Lastly, never underestimate the power of a network. Four months in San Francisco sitting on a park bench may net you more industry contacts than a year in rural Indiana. All the start-ups that come out of an accelerator traditionally have the contact information for the others. Having trouble finding a supplier or market? Call up another start-up and ask them how they did it. Start-ups also have full contact with the accelerator, and usually a member from that incubator on their administrative board. Especially with a company like PCH this would be a big tap on experience that a burgeoning hardware company would normally not have access to.
So what do you need to apply? Well, a company, or at least a very promising larval state of one. Highway1 does not accept solo entrepreneurs. So if you’ve got the next big thing go find a partner. Find some people who complement your weaknesses. If you’re a Woz, find a Jobs. If you’re a Jobs, well, be nice to Woz this time around, okay?
Aside from that, Highway1 recommends having a mostly developed product or idea. It’s not a place to have someone hold your hand through the basic development process. They want to get you to that final stage, so the work will be high level. Spend some time on industrial design and branding. If you can only do ‘engineer’ or ‘programmer’ art, find a person. A rat’s nest on a protoboard does not a product make. They want to see that you can do it yourself; the hope, after all, is that you can go off to grow a company, and make money for everyone involved. They also need to see a market for the product, if it’s not intrinsically obvious, it would help if you’ve funded a Kickstarter (On a separate project preferrably, to show you’ve found a niche before.) or have a big packet of market research pointing to untapped millions. Something to show. The applications are open worldwide.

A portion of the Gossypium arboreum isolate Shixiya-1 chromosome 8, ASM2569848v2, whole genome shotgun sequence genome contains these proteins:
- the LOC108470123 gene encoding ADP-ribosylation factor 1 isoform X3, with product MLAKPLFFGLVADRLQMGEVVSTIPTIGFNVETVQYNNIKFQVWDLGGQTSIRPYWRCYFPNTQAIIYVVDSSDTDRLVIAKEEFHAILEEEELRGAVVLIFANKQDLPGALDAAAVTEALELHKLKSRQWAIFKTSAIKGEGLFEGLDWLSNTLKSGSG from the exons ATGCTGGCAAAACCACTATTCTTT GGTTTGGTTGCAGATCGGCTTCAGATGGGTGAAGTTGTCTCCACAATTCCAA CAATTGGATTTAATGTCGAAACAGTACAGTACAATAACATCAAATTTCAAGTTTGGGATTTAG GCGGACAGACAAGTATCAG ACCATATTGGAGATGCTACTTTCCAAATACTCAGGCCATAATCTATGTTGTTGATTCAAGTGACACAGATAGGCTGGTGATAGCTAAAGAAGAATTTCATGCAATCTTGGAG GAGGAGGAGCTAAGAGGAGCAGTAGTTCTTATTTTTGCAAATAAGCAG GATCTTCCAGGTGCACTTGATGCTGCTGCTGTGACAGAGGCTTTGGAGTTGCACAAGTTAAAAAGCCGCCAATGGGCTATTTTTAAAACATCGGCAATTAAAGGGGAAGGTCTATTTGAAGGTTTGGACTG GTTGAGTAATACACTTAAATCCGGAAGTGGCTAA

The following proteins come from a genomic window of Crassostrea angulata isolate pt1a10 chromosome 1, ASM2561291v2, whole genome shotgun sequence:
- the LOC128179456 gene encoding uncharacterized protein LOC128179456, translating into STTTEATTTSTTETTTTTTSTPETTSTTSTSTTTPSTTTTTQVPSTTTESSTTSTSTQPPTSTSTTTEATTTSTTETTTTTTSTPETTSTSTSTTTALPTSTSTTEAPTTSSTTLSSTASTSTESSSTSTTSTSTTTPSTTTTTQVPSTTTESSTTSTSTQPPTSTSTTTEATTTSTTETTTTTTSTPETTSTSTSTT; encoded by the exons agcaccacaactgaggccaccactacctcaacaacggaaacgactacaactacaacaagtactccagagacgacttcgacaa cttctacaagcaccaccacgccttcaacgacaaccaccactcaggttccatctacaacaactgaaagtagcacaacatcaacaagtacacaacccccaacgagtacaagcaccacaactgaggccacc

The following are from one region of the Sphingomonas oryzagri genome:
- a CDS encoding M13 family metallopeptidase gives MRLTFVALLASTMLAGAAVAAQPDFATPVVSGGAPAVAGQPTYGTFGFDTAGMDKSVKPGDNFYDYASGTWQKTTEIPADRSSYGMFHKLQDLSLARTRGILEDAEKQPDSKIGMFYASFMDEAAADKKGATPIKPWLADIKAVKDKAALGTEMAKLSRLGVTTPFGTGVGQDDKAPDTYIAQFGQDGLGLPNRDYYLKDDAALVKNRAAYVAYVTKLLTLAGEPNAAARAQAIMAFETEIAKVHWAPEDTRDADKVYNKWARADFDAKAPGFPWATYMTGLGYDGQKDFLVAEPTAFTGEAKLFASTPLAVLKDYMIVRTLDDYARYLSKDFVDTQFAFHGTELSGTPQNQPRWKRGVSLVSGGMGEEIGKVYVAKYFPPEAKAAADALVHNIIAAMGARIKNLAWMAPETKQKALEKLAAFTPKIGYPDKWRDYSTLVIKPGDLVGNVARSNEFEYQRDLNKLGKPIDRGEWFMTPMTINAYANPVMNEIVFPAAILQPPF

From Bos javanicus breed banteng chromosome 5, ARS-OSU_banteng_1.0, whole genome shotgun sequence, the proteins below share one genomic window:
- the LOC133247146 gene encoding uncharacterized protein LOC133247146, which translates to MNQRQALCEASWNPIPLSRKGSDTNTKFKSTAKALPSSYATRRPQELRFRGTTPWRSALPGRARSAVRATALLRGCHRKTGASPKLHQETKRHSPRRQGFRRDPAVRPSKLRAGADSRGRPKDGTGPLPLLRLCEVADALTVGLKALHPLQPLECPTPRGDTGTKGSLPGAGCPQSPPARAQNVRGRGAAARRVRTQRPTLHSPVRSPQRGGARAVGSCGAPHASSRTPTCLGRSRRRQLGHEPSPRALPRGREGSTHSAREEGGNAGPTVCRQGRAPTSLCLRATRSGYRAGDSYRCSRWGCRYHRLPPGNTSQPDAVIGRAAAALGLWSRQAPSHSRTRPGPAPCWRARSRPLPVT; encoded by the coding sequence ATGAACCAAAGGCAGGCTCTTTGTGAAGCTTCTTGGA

An accelerator is not just a good way to get a competitive edge right off the starting line, it’s also a way to test the idea in the first place. If you have an idea that you’d like to see take-off I recommend going through the application process of any accelerator. You don’t have to accept, but you’ll be surprised how much you learn in the doing. This is not the only path to success, but it is a good one to consider.
Author’s Note: To write this article, I literally googled for Hardware Incubator and then dropped in on the first one that would have a conversation with me. It is not an advertisement, I’m genuinely excited for the opportunity this might present for the enterprising hacker.
In one of my many attempts to start a company, I decided to go the accelerator route despite my natural skepticism about the concept. In the three weeks spent applying for the accelerator, the feedback received from the program dramatically refined our approach and business plan for the product. In the end the incubator helped us discover a competitor with a significant edge who had moved into the area under the radar. While disappointing, it certainly saved us from a difficult future, and equipped us to try again more successfully with a new idea.
If you can find one with a good reputation I would highly recommend having a conversation with them and the teams involved. While at the LVL1 hackerspace in Louisville, I saw lots of companies get real traction with even the small ones available in that area.